Monday, September 15, 2014

New Studies on Confusional Arousals

Parasomnias are a group of disorders that include behaviors that occur around sleep. Confusional arousals are a common parasomnia affecting children; generally mild episodes in which a person wakes up or arouses from sleep and remains in a confused state, they are characterized by the affected person briefly seeming to wake up, sit up, and even look around. The episodes last from seconds to minutes, and they may not be responsive to stimuli.

But according to a new study published in the journal Neurology, as many as 1 in 7 adults may have this disorder. Popularly referred to as "sleep drunkeness",  the episodes usually happen when a person wakes suddenly, and people may have no memory of these incidents. In the study, the researchers interviewed a random sample of more than 19,000 American adults about their sleep habits and history of confusional arousal, as well as any mental illness and any medications they were taking.

Approximately 15 percent of those surveyed said they had experienced at least one episode in the previous year, more than half claiming that they suffered at least one episode per week. Slightly fewer than 10 percent of those who had had an episode couldn't remember part or all of the experience, and 15 percent of them also had sleepwalking episodes.

Confusional arousal is different from the normal sleepiness that most people feel when they wake up; most people with sleep inertia, the feeling of grogginess most people experience after awakening, will remember the experience. But people suffering from confusional arousal are not aware of their actions, and attempts to fully wake them usually fail.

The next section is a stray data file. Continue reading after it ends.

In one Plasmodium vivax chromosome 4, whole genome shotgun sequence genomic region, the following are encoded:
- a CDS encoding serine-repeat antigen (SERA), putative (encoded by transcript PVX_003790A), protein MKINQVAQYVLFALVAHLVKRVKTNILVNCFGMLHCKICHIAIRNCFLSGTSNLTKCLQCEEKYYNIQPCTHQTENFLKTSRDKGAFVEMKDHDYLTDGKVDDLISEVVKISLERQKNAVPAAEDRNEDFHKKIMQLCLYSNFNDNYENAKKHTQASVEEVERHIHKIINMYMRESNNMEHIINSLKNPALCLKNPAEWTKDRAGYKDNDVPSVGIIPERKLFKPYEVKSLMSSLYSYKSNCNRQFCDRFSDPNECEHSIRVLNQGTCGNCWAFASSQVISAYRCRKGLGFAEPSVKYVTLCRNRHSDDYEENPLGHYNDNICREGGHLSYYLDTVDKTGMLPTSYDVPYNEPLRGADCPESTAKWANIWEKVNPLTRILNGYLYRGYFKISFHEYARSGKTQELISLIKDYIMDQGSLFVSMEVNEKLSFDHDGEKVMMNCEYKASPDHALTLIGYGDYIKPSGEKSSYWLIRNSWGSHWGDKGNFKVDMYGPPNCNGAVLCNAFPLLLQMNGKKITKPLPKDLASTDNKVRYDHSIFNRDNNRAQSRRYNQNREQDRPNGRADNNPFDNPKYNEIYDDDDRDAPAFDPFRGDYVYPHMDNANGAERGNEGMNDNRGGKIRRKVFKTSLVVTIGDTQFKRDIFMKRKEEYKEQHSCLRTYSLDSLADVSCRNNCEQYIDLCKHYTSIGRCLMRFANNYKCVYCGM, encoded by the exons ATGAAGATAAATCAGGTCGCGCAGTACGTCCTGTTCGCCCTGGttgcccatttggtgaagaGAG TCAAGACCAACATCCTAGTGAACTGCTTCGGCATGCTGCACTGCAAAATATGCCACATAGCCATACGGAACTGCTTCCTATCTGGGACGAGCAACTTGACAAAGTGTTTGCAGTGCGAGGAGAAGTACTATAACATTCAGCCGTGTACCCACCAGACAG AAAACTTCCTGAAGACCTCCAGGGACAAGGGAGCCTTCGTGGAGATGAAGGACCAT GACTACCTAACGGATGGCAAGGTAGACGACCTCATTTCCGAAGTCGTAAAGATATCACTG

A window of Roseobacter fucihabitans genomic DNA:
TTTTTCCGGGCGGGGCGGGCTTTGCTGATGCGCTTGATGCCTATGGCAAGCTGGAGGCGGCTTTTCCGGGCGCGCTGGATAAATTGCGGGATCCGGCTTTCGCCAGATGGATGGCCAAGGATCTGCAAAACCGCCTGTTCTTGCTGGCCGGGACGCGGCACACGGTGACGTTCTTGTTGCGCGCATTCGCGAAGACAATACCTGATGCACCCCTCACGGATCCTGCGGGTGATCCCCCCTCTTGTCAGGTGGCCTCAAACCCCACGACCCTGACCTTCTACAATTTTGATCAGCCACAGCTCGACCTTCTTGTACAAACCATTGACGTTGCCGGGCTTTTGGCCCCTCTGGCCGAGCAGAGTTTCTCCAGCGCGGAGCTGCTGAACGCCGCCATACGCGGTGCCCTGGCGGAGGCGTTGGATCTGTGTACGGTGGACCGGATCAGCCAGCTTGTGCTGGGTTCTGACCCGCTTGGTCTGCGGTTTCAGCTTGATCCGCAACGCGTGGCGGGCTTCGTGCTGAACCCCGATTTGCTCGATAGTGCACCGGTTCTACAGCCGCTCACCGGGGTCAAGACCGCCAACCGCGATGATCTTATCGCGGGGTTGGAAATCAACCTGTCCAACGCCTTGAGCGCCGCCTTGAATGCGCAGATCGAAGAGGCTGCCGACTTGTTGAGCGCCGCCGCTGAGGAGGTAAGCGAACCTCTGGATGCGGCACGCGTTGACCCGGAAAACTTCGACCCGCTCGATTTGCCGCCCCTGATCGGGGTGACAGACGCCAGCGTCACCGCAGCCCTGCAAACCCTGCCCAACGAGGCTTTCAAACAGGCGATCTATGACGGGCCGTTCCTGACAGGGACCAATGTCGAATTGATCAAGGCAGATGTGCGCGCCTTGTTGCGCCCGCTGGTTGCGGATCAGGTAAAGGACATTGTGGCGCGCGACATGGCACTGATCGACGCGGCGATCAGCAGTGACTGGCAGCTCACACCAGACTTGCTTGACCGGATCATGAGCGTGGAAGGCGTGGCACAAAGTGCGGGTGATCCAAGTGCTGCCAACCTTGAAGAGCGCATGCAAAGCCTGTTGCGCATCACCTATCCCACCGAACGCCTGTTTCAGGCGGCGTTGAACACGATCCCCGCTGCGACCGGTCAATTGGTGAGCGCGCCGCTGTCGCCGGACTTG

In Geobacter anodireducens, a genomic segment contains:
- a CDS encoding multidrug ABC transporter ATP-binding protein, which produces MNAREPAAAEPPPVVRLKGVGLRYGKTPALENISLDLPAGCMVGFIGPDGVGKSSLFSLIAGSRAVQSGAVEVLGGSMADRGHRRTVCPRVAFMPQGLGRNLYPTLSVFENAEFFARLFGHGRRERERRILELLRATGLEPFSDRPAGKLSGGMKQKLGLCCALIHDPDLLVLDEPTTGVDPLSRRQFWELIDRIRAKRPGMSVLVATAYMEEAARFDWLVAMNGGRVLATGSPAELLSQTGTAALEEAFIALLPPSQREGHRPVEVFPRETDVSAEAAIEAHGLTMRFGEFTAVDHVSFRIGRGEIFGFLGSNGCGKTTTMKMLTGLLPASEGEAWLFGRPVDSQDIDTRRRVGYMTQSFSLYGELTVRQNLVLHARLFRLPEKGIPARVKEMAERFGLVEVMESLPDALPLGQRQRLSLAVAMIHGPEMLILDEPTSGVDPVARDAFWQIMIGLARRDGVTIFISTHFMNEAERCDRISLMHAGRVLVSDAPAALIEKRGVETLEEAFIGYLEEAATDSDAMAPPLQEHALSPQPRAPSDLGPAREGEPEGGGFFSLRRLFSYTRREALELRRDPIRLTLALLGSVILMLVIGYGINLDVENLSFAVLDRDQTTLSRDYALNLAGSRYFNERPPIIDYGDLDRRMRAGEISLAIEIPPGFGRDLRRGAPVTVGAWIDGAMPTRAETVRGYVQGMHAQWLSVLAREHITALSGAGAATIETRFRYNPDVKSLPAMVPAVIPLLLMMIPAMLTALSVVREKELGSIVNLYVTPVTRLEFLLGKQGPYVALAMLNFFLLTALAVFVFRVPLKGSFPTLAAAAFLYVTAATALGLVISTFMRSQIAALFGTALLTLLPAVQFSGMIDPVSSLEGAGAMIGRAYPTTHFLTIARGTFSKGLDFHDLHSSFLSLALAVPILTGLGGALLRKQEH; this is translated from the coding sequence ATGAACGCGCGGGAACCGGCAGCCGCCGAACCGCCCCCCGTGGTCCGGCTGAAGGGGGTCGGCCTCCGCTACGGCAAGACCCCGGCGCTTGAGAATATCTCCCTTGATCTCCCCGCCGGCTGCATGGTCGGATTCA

The researchers found that among those who'd had a confusional arousal episode, 70 percent also had a sleep disorder and 37 percent had a mental illness. Only 31 percent were taking medication for these disorders, and these were mostly antidepressants. People suffering from depression, bipolar disorder, alcoholism, panic or post-traumatic stress disorder and anxiety seemed more susceptible to the disorder, as did those with sleep apnea.

Confusional arousal can result from getting too little or too much sleep; about 20 percent of people who reported getting less than 6 hours of sleep per night reported having an episode, and 15 percent of those who got at least 9 hours per night said the same, the researchers said.

The prevalence of these parasomnias may be cause for concern, and the disorder could have major consequences if it affects people with responsibility for the safety and security of others, such as pilots or emergency-room doctors. CSMA's sleep centers throughout Greater Houston provide treatment to patients suffering from parasomnias and confusional arousals. For more information visit the or call us today at (281) 407-6222.